Even at very low speeds, filtering through gaps that look too teeny for a 290kg tourer, the smooth power and stable chassis give a lot of confidence. Some owners talk about it feeling top-heavy at low speeds with a full fuel tank. I didn’t notice it any more than on similar bikes.

Pushing it around with the engine off is as challenging as you’d expect for a bike weighing 292kg. The distance from handlebars to passenger grab-handle feels long, so pushing it backwards needs time to get the knack.


Heavy touring bikes running soft suspension can be tricky to stop quickly and safely. The Yamaha has a good balance of power and feel plus ABS too


2019 Yamaha FJR1300 Brakes

Most modern touring bikes have enough braking (and smart ABS) to stop their enormous weight. The challenge in stopping effectively is more about how the brakes and suspension work together. The FJR’s brakes and suspension work well letting you either scrub speed gently without upsetting the suspension on the way into a corner or come to a sharp halt without too much fuss when something unexpected happens


2019 Yamaha FJR1300 Comfort over distance and touring

The riding position is slightly more sporty than some tourers. Leaning the rider forward takes some weight off your lower back without taxing your shoulders. The seat has two height settings. Even as a six-footer I kept it in the lower position because I’d rather have slightly cramped legs than be nervous at slippery, wet winter junctions in a 50mph gale on a bike with an enormous screen.

The downside of this is with bent knees and slightly less weight on my feet the seat became uncomfortable after about 90 minutes and, in full winter kit with double-layer thermals my knees were aching after three hours.

The electrically-adjustable screen is very effective without disturbing your line of vision and the factory-fit heated grips are superb – properly warm when you need them to be, gentle heat when your fingers just need a cuddle.

On a bike where the ergonomics are very carefully considered, it was frustrating to find the sidestand was difficult to reach in chunky touring boots. The tang on the stand is a little too close behind the rider’s footpeg, making it hard to locate.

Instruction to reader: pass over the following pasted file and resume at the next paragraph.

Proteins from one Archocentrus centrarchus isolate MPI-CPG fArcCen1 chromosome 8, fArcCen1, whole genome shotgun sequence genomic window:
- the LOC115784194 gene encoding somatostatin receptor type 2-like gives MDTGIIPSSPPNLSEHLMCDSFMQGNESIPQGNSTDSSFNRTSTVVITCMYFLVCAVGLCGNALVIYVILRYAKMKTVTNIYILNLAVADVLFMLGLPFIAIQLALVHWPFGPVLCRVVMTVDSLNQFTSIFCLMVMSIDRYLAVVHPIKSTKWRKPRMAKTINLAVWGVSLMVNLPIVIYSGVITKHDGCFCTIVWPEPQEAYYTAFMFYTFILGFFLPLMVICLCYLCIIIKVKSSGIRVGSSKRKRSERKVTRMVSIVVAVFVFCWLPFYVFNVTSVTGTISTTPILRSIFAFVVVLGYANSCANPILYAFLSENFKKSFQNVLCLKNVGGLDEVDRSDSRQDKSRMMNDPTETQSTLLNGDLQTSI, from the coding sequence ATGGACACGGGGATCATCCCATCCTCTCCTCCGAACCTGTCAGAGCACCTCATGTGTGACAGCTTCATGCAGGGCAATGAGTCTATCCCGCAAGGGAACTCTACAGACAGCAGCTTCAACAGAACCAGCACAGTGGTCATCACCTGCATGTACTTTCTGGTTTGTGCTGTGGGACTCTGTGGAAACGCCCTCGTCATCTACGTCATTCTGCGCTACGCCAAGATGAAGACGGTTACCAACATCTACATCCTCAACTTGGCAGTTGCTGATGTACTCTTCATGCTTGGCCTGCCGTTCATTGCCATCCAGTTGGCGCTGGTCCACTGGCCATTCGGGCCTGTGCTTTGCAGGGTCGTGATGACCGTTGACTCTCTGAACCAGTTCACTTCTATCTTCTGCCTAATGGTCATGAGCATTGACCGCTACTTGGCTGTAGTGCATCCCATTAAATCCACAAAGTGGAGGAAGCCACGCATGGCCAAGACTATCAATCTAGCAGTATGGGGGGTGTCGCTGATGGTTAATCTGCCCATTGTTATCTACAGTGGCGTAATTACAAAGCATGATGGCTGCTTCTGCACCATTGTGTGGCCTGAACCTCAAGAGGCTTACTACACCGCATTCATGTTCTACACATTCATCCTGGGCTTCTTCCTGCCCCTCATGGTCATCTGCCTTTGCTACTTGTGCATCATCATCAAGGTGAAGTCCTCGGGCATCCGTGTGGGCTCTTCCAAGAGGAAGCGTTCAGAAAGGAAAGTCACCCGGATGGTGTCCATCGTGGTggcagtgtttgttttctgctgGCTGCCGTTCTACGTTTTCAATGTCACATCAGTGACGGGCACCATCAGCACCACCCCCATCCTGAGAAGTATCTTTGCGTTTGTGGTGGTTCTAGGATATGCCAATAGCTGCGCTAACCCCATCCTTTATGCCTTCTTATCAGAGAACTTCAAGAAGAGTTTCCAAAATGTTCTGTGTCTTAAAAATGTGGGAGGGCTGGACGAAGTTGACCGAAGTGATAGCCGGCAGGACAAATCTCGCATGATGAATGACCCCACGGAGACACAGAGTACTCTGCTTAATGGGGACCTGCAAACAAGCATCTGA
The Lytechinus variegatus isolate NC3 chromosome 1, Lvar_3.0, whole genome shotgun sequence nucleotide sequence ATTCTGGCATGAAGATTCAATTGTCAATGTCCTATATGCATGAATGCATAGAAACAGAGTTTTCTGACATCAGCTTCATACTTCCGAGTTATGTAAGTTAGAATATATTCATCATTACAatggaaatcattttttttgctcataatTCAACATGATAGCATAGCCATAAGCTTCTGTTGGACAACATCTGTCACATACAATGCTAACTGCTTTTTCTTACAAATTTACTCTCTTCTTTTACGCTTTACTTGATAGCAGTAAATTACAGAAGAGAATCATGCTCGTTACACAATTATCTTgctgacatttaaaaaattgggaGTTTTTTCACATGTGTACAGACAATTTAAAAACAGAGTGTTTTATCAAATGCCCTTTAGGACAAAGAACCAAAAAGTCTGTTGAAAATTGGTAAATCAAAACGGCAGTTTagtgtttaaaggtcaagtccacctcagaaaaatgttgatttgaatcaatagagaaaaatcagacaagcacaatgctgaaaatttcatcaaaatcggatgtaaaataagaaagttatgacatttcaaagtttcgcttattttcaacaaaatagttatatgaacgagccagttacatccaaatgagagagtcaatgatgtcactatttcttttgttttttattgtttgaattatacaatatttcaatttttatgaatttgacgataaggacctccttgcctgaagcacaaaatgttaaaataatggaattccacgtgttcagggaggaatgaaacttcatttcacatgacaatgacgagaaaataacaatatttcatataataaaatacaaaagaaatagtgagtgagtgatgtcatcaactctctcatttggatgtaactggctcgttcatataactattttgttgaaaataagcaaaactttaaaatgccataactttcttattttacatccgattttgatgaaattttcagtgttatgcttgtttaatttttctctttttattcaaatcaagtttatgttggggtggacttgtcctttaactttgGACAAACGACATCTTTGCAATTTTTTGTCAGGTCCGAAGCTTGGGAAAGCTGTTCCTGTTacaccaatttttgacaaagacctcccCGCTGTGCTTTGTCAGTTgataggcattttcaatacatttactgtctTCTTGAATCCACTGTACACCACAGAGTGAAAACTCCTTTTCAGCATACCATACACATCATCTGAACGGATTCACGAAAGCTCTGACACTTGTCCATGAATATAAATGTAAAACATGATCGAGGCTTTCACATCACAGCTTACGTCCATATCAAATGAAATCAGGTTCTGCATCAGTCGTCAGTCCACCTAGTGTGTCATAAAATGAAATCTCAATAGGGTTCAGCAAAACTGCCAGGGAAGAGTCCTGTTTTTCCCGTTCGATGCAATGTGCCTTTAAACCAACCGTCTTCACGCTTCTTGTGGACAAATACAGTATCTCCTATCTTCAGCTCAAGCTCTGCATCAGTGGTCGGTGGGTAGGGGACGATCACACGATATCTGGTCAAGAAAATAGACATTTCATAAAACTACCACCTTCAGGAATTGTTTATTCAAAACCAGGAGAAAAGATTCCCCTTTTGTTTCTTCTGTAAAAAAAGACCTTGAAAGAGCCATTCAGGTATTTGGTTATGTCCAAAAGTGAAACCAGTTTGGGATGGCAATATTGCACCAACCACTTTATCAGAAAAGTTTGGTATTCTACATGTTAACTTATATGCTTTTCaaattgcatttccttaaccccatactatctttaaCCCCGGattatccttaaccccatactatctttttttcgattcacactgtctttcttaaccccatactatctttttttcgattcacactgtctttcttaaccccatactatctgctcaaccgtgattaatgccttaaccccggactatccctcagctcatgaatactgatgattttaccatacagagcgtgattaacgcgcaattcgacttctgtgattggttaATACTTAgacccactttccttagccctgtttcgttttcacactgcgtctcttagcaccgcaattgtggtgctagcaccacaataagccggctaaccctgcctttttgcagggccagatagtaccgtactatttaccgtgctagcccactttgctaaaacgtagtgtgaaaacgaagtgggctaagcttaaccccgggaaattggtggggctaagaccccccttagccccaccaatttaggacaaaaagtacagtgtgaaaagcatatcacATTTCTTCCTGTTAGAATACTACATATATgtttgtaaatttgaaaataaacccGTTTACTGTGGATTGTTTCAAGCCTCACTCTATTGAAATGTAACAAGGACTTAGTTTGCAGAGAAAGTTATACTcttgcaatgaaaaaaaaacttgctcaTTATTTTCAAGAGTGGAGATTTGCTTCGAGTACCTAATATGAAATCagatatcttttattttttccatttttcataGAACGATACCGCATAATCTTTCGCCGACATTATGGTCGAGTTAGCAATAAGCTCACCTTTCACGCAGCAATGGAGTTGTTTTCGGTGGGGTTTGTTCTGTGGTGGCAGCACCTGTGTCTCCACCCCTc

Seat height is adjustable (two settings). The left switchgear controls all the functions via a toggle and a rocker. Displays in the rhs instrument display show the settings


2019 Yamaha FJR1300 Rider aids and extra equipment / accessories

ABS and a simple traction control system are present but unobtrusive. There are two riding modes; Tour, which numbs the throttle response slightly and Sport, which sharpens it up. By modern standards the electronics are very simple and lack the ability to personalise your settings. For some people that’ll be a problem (at this price), for others it’s a blessing.

Cruise control and twin 30-litre panniers are standard and one key fits all locks on the bike. Also new in 2016 were the adaptive riding lights which illuminate as you lean the bike to light up the parts of the corner other bulbs cannot reach. It’s hard to say how effective they are from a rider’s point of view – the earlier FJRs always had a very good spread of light. All I can say is that the FJR’s illumination on unlit, twisty roads is superb and very confidence-inspiring.

Like the electronics the three-part instruments and simple switchgear now look very dated next to the latest TFT screens. Everything works fine and the displays are clear and easily read, but you can only have the information displayed in the way Yamaha have designed it, so if you want to see outside temperature, trip mileage and fuel range remaining…tough, you bought the wrong bike. 


2019 Yamaha FJR1300 verdict

If someone gave you an FJR1300 and left you to get to know it for a month, I guarantee pretty-much every rider would come away impressed with the engine, the chassis, the comfort and the ease of getting anywhere on pretty much any kind of road. This bike does touring in a lovely, unfussy, capable way.

The engine is flexible, powerful, reasonably economical and has proved very, very reliable since we first saw it 18 years ago. The chassis can do stable, heavily-laden touring or look-at-me scratching through the lanes and it has all the basic kit (shaft-drive, luggage, cruise-control, heated-grips and adjustable screen) that a tourer needs.

It's only when you hear the price that things get tricky. Even if you don’t want the ‘full-Amstrad’ electronic experience of BMW’s R1250RT, you’ll certainly prefer the way its engine delivers almost-as-much power, sips less fuel, carries less 20kg weight and handles even better for less money than an FJR.

The saving grace is that you can get some seriously big discounts on pre-registered FJR1300s right now and, for the right money it really is one hell of a bike


Less weight than a Gold Wing or a big Harley, but pricey next to BMW’s R1250RT


Three things I loved about the 2019 Yamaha FJR1300…

• Versatile for a tourer

• Easy to ride

• All the kit I need for touring


Three things that I didn’t…

• Expensive

• you might expect more gadgets than I do

• BMW’s R1250RT is better in every way


2019 Yamaha FJR1300AE spec


From £17,099



Bore x Stroke


Engine layout

Inline four-cylinder

Engine details

16-valve DOHC four stroke


144bhp (107kW) @ 8000rpm


102lb-ft (138Nm) @ 7000rpm

Top speed



6 speed, shaft final drive

Average fuel consumption

51mpg tested

Tank size


Max range to empty (theoretical)


Reserve capacity


Rider aids

ABS, traction control, cruise control


Alloy cradle

Front suspension

48mm USD telescopic fork

Front suspension adjustment

Preload, rebound

Rear suspension


Rear suspension adjustment

Preload, rebound

Front brake

320mm disc, four-piston caliper

Rear brake

282mm disc, twin-piston caliper

Front tyre


Rear tyre





2230mm x 750mm 1325/1455mm (LxWxH)



Ground clearance


Seat height


Kerb weight



Unlimited miles / 3years